Jury Rejects Death Penalty For Somali Pirates

Phyllis Macay and Bob Riggle, on a yacht in Bodega Bay, Calif., in 2005. The two were part of a group hijacked by Somali pirates off the coast of Oman in February 2011. i i

Phyllis Macay and Bob Riggle, on a yacht in Bodega Bay, Calif., in 2005. The two were part of a group hijacked by Somali pirates off the coast of Oman in February 2011. Joe Grande/AP hide caption

itoggle caption Joe Grande/AP
Phyllis Macay and Bob Riggle, on a yacht in Bodega Bay, Calif., in 2005. The two were part of a group hijacked by Somali pirates off the coast of Oman in February 2011.

Phyllis Macay and Bob Riggle, on a yacht in Bodega Bay, Calif., in 2005. The two were part of a group hijacked by Somali pirates off the coast of Oman in February 2011.

Joe Grande/AP

A Virginia jury has recommended life in prison for three Somali pirates convicted of murdering four Americans seized from a sailing yacht off the coast of Africa in 2011.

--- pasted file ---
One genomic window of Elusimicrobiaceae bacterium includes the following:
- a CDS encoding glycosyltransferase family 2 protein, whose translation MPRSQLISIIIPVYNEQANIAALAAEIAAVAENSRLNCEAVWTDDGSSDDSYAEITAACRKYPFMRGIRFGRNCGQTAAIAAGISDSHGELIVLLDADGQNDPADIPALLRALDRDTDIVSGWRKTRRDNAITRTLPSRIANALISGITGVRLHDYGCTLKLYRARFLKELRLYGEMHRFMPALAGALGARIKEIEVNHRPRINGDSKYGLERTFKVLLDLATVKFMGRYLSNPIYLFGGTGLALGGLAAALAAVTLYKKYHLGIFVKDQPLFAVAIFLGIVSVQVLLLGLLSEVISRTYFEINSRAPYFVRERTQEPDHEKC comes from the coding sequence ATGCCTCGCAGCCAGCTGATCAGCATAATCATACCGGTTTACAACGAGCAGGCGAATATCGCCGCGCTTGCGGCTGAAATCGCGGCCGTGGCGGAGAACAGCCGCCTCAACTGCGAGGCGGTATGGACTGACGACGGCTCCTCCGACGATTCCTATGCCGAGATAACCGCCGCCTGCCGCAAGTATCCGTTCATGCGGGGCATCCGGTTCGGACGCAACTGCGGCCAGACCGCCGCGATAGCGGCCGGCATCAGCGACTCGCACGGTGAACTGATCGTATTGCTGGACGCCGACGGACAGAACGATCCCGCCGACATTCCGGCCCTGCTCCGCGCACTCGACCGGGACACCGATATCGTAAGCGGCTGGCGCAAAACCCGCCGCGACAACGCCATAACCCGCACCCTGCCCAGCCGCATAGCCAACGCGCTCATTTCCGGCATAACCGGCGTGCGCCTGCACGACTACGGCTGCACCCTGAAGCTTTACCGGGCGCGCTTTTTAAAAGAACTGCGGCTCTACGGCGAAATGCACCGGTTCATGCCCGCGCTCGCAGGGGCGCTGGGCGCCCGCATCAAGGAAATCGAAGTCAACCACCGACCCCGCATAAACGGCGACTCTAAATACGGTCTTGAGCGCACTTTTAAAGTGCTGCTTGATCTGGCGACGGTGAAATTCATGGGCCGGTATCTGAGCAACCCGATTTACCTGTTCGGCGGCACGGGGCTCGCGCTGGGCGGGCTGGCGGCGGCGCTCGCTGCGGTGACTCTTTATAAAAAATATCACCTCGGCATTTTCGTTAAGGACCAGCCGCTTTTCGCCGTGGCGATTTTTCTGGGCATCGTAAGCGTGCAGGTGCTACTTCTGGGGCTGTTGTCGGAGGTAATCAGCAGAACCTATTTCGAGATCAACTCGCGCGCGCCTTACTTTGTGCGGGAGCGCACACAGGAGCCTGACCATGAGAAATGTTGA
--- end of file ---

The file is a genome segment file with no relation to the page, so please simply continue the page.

The prosecution had sought the death penalty for Ahmed Muse Salad, Abukar Osman Beyle and Shani Nurani Shiekh Abrar, who were convicted last month of piracy, murder and kidnapping.

The three were among 19 men who attacked the 58-foot S/V Quest with the intent of ransoming her crew: retired U.S. couple Jean and Scott Adam; and two friends, Bob Riggle and Phyllis Macay.

When negotiations broke down, however, the four were shot and killed.

The victims were the first Americans killed in a wave of piracy that has plagued the Somali Coast and the Indian Ocean in recent years.

Comments

 

Please keep your community civil. All comments must follow the NPR.org Community rules and terms of use, and will be moderated prior to posting. NPR reserves the right to use the comments we receive, in whole or in part, and to use the commenter's name and location, in any medium. See also the Terms of Use, Privacy Policy and Community FAQ.